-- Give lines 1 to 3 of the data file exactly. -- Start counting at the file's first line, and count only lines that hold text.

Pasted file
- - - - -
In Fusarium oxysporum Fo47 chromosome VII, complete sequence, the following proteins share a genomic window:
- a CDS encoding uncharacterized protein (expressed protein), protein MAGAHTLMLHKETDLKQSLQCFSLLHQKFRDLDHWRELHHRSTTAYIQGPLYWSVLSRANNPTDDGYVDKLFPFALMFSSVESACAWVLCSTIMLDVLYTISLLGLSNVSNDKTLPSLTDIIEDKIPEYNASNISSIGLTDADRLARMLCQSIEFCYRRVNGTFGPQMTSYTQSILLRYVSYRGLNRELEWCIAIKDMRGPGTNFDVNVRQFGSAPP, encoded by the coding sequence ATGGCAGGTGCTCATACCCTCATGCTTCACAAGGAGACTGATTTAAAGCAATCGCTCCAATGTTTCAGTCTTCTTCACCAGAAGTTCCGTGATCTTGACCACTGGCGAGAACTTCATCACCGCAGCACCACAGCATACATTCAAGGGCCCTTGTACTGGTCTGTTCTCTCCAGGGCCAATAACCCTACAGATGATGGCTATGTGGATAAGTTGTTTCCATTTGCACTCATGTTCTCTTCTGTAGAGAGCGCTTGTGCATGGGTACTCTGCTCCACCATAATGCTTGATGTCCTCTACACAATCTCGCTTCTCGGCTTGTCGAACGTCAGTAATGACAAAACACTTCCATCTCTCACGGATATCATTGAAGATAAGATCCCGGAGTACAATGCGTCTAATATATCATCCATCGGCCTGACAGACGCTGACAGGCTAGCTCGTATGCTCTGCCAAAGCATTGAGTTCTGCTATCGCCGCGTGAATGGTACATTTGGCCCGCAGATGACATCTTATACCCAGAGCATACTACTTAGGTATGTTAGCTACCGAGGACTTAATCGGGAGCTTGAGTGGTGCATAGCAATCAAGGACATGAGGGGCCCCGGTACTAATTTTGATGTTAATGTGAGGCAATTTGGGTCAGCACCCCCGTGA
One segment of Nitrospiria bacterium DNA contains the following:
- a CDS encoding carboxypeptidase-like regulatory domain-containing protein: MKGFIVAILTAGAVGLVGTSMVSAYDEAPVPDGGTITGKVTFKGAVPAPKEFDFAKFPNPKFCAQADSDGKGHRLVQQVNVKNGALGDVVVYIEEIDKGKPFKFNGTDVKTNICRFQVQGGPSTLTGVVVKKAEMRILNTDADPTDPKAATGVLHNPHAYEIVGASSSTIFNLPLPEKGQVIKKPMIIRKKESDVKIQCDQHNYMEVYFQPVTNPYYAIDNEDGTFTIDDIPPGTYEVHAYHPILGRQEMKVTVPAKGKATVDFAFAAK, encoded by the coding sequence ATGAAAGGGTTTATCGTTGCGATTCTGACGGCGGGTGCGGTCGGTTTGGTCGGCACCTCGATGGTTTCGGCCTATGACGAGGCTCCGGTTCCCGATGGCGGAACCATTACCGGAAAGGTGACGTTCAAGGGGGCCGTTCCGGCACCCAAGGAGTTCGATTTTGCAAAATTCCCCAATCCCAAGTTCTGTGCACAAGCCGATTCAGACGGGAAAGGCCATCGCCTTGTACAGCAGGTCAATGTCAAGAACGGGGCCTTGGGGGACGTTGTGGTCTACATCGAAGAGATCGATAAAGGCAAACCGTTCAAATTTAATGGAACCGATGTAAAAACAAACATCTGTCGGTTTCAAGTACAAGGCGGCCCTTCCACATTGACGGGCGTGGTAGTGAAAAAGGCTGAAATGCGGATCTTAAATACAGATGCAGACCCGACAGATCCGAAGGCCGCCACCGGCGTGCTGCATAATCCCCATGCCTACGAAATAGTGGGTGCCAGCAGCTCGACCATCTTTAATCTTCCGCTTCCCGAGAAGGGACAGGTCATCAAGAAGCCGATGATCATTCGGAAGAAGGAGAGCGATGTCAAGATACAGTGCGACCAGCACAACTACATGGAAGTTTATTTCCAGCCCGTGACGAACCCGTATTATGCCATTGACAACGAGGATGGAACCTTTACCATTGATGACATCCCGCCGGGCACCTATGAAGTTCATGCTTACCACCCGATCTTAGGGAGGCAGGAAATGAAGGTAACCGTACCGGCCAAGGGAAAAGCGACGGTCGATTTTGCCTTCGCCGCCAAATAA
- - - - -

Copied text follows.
In Fusarium oxysporum Fo47 chromosome VII, complete sequence, the following proteins share a genomic window:
- a CDS encoding uncharacterized protein (expressed protein), protein MAGAHTLMLHKETDLKQSLQCFSLLHQKFRDLDHWRELHHRSTTAYIQGPLYWSVLSRANNPTDDGYVDKLFPFALMFSSVESACAWVLCSTIMLDVLYTISLLGLSNVSNDKTLPSLTDIIEDKIPEYNASNISSIGLTDADRLARMLCQSIEFCYRRVNGTFGPQMTSYTQSILLRYVSYRGLNRELEWCIAIKDMRGPGTNFDVNVRQFGSAPP, encoded by the coding sequence ATGGCAGGTGCTCATACCCTCATGCTTCACAAGGAGACTGATTTAAAGCAATCGCTCCAATGTTTCAGTCTTCTTCACCAGAAGTTCCGTGATCTTGACCACTGGCGAGAACTTCATCACCGCAGCACCACAGCATACATTCAAGGGCCCTTGTACTGGTCTGTTCTCTCCAGGGCCAATAACCCTACAGATGATGGCTATGTGGATAAGTTGTTTCCATTTGCACTCATGTTCTCTTCTGTAGAGAGCGCTTGTGCATGGGTACTCTGCTCCACCATAATGCTTGATGTCCTCTACACAATCTCGCTTCTCGGCTTGTCGAACGTCAGTAATGACAAAACACTTCCATCTCTCACGGATATCATTGAAGATAAGATCCCGGAGTACAATGCGTCTAATATATCATCCATCGGCCTGACAGACGCTGACAGGCTAGCTCGTATGCTCTGCCAAAGCATTGAGTTCTGCTATCGCCGCGTGAATGGTACATTTGGCCCGCAGATGACATCTTATACCCAGAGCATACTACTTAGGTATGTTAGCTACCGAGGACTTAATCGGGAGCTTGAGTGGTGCATAGCAATCAAGGACATGAGGGGCCCCGGTACTAATTTTGATGTTAATGTGAGGCAATTTGGGTCAGCACCCCCGTGA
One segment of Nitrospiria bacterium DNA contains the following: